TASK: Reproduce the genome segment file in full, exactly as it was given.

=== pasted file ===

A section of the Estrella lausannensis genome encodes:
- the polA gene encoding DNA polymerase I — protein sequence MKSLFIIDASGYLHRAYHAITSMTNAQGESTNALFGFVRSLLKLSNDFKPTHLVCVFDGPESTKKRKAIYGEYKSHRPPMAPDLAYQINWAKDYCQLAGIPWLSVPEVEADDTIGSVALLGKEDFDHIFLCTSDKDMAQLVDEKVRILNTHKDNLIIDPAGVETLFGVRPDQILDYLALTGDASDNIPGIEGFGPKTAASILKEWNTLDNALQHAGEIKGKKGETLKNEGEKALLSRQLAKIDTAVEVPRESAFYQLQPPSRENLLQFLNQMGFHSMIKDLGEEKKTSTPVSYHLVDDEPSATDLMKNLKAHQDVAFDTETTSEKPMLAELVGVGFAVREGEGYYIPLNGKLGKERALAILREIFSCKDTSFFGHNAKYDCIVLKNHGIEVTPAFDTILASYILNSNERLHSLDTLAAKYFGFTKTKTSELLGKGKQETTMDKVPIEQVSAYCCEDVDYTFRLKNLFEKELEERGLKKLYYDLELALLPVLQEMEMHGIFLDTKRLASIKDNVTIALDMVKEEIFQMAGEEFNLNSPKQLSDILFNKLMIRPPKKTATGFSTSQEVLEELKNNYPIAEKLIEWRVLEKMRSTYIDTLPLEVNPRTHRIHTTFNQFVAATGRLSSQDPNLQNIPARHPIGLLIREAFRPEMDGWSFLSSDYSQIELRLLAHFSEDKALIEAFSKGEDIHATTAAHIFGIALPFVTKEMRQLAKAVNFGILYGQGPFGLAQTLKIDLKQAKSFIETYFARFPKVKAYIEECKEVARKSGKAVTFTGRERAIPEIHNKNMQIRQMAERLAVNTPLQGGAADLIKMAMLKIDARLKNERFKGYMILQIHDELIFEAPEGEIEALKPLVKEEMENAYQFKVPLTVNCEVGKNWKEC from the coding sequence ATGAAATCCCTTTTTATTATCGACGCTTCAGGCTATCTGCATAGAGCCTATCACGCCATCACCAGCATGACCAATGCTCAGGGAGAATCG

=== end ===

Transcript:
A section of the Estrella lausannensis genome encodes:
- the polA gene encoding DNA polymerase I — protein sequence MKSLFIIDASGYLHRAYHAITSMTNAQGESTNALFGFVRSLLKLSNDFKPTHLVCVFDGPESTKKRKAIYGEYKSHRPPMAPDLAYQINWAKDYCQLAGIPWLSVPEVEADDTIGSVALLGKEDFDHIFLCTSDKDMAQLVDEKVRILNTHKDNLIIDPAGVETLFGVRPDQILDYLALTGDASDNIPGIEGFGPKTAASILKEWNTLDNALQHAGEIKGKKGETLKNEGEKALLSRQLAKIDTAVEVPRESAFYQLQPPSRENLLQFLNQMGFHSMIKDLGEEKKTSTPVSYHLVDDEPSATDLMKNLKAHQDVAFDTETTSEKPMLAELVGVGFAVREGEGYYIPLNGKLGKERALAILREIFSCKDTSFFGHNAKYDCIVLKNHGIEVTPAFDTILASYILNSNERLHSLDTLAAKYFGFTKTKTSELLGKGKQETTMDKVPIEQVSAYCCEDVDYTFRLKNLFEKELEERGLKKLYYDLELALLPVLQEMEMHGIFLDTKRLASIKDNVTIALDMVKEEIFQMAGEEFNLNSPKQLSDILFNKLMIRPPKKTATGFSTSQEVLEELKNNYPIAEKLIEWRVLEKMRSTYIDTLPLEVNPRTHRIHTTFNQFVAATGRLSSQDPNLQNIPARHPIGLLIREAFRPEMDGWSFLSSDYSQIELRLLAHFSEDKALIEAFSKGEDIHATTAAHIFGIALPFVTKEMRQLAKAVNFGILYGQGPFGLAQTLKIDLKQAKSFIETYFARFPKVKAYIEECKEVARKSGKAVTFTGRERAIPEIHNKNMQIRQMAERLAVNTPLQGGAADLIKMAMLKIDARLKNERFKGYMILQIHDELIFEAPEGEIEALKPLVKEEMENAYQFKVPLTVNCEVGKNWKEC from the coding sequence ATGAAATCCCTTTTTATTATCGACGCTTCAGGCTATCTGCATAGAGCCTATCACGCCATCACCAGCATGACCAATGCTCAGGGAGAATCG